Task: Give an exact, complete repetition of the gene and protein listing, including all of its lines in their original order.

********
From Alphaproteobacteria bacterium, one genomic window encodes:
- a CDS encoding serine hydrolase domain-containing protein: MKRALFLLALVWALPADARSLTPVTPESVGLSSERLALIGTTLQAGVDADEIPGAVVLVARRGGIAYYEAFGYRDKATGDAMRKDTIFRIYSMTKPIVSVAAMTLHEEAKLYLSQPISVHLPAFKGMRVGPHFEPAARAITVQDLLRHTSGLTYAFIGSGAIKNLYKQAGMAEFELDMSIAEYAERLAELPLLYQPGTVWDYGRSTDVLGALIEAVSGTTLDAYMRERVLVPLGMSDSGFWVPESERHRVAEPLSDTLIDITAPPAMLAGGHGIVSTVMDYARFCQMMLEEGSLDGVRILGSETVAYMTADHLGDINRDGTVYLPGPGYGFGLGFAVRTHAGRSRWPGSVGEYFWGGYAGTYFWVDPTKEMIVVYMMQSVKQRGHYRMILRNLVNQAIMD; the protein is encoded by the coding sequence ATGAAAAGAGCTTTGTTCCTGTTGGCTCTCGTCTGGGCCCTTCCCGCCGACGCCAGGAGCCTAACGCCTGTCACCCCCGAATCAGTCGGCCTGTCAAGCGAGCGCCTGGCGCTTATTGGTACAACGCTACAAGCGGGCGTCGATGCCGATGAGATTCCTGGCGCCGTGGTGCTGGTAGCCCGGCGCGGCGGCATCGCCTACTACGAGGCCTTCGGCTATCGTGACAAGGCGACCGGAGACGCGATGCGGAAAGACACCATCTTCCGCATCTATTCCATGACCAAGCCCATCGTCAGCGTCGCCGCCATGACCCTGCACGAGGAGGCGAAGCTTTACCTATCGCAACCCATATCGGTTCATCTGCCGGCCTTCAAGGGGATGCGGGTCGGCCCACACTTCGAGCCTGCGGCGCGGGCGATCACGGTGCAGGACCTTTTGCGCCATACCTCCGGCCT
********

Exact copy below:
From Alphaproteobacteria bacterium, one genomic window encodes:
- a CDS encoding serine hydrolase domain-containing protein: MKRALFLLALVWALPADARSLTPVTPESVGLSSERLALIGTTLQAGVDADEIPGAVVLVARRGGIAYYEAFGYRDKATGDAMRKDTIFRIYSMTKPIVSVAAMTLHEEAKLYLSQPISVHLPAFKGMRVGPHFEPAARAITVQDLLRHTSGLTYAFIGSGAIKNLYKQAGMAEFELDMSIAEYAERLAELPLLYQPGTVWDYGRSTDVLGALIEAVSGTTLDAYMRERVLVPLGMSDSGFWVPESERHRVAEPLSDTLIDITAPPAMLAGGHGIVSTVMDYARFCQMMLEEGSLDGVRILGSETVAYMTADHLGDINRDGTVYLPGPGYGFGLGFAVRTHAGRSRWPGSVGEYFWGGYAGTYFWVDPTKEMIVVYMMQSVKQRGHYRMILRNLVNQAIMD; the protein is encoded by the coding sequence ATGAAAAGAGCTTTGTTCCTGTTGGCTCTCGTCTGGGCCCTTCCCGCCGACGCCAGGAGCCTAACGCCTGTCACCCCCGAATCAGTCGGCCTGTCAAGCGAGCGCCTGGCGCTTATTGGTACAACGCTACAAGCGGGCGTCGATGCCGATGAGATTCCTGGCGCCGTGGTGCTGGTAGCCCGGCGCGGCGGCATCGCCTACTACGAGGCCTTCGGCTATCGTGACAAGGCGACCGGAGACGCGATGCGGAAAGACACCATCTTCCGCATCTATTCCATGACCAAGCCCATCGTCAGCGTCGCCGCCATGACCCTGCACGAGGAGGCGAAGCTTTACCTATCGCAACCCATATCGGTTCATCTGCCGGCCTTCAAGGGGATGCGGGTCGGCCCACACTTCGAGCCTGCGGCGCGGGCGATCACGGTGCAGGACCTTTTGCGCCATACCTCCGGCCT